Oakmont Golf Decisions Focus on Aug. 6 and Aug. 8

Last Updated: 07-22-19

Staff Report

An election determining whether Oakmont backs a dues increase to equip its board to negotiate to buy the Oakmont Golf Club comes to a close Thursday, Aug. 8. That’s two days after OGC hopes its members will have voted on a letter of intent the two have signed to pursue a deal.

Enough OVA ballots were in hand two weeks before OVA dues election to reach a quorum. A majority of votes is required for approval.

The golf club board told its members July 19 it had agreed to negotiate exclusively with OVA. The OGC’s requirements include member approval of a proposed sale, and it said it that could come at a golf club membership meeting Tuesday, Aug. 6. At least 25% of the golf club’s some 260 members must vote, with 60% approval required.

Meanwhile, the OVA ballot asks approval for raising dues a maximum of $23, from $75 to $98 a month. That includes $17 for golf and $6 for next year’s OVA operations.

State law mandates an election to approve a dues increase of more than 20%.

Community interest has been reflected in high turnout at town hall meetings, door-to-door campaigning and postings on social media.

The deadline to return OVA ballots by mail is 5 p.m. Wednesday, Aug. 7. Ballots also may be delivered in person at a membership meeting Thursday, Aug. 8 at 1 p.m. in the Berger Center. They will be counted there and results will be announced at 4 p.m.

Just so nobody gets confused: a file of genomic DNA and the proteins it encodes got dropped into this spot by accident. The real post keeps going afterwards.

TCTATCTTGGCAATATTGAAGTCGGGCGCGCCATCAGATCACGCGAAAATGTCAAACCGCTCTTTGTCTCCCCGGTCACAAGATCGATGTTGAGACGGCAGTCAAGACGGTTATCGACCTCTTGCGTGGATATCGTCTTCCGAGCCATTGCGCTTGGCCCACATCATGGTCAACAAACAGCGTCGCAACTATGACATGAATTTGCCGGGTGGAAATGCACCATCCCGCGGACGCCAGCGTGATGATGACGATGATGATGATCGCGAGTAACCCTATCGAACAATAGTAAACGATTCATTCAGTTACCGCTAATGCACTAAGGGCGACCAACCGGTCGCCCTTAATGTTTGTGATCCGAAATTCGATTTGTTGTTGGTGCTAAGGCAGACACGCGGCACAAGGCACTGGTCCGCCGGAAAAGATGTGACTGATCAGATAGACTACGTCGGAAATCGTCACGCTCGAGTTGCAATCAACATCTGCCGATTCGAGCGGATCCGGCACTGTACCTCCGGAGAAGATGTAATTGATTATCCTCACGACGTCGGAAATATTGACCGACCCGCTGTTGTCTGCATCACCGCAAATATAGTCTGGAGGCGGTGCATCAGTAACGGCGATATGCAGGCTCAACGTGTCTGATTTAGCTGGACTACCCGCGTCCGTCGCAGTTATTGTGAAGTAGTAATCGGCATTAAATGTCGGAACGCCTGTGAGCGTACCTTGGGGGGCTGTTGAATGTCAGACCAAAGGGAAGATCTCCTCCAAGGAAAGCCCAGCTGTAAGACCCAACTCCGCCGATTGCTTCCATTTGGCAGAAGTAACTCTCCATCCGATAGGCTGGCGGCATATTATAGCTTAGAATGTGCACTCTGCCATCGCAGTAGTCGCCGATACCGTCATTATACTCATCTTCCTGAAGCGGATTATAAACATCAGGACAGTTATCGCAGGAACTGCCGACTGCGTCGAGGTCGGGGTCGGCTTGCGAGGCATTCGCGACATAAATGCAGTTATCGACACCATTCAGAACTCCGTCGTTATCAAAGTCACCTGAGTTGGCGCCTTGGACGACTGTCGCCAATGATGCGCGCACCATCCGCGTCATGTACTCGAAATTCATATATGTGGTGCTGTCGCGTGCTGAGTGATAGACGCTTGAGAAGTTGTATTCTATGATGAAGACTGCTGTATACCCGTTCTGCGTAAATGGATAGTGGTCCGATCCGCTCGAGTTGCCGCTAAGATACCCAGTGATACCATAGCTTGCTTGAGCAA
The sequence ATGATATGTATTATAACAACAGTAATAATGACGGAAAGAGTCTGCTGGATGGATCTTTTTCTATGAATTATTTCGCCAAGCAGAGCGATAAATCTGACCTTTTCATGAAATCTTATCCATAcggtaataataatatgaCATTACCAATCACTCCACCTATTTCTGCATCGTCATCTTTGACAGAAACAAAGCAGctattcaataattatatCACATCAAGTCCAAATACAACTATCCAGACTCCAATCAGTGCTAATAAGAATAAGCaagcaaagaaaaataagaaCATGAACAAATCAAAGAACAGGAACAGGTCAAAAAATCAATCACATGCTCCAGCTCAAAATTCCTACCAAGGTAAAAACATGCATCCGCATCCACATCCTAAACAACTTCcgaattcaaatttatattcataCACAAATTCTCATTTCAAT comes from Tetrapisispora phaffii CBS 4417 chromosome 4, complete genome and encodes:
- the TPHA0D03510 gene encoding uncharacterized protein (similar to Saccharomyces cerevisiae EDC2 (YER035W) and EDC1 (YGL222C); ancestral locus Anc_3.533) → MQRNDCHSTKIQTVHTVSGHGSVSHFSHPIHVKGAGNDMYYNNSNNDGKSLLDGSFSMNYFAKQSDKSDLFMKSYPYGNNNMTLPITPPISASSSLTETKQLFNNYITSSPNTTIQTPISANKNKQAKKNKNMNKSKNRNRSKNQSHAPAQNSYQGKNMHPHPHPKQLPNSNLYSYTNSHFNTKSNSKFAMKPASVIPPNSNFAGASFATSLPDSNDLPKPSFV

Failure of the dues increase would not make acquiring the golf club impossible, but it would be more difficult. The letter of intent is the first step in a process that could take months to complete.

At stake is the future of 250 acres of land running through Oakmont and including two 18-hole golf courses, the Quail Inn and two clubhouses.

The golf club board said OVA’s proposal best meets criteria its members identified, including maintaining 36 holes of golf.

There were other expressions of interest. One did not end in an offer, and other potential buyers included “some element of housing” in their plans, OGC said.

The club said it found “the prevailing view of the value of our property is one of rezone, sub-divide and develop. It makes little difference that it might take ten years to get there. Real estate development is a long game.”

OVA’s board entered the market after the financially pressed OGC put itself up for sale earlier this year at an asking price of $4.8 million. The amount and terms of the OVA’s offer have not been disclosed.

OVA has said it would not operate the golf club itself, but enter into a 30-year lease agreement with an experienced operator, Advance Golf Partners. The company would be responsible for operating costs and invest just over $3 million over 10 years to upgrade food and beverage and golf operations.

The election is only Oakmont’s second community-wide vote in its 55 years. In 1989 Oakmont members rejected a special assessment of $1,500 to allow OVA to buy the golf courses. It failed by some 300 out of more than 2,400 votes.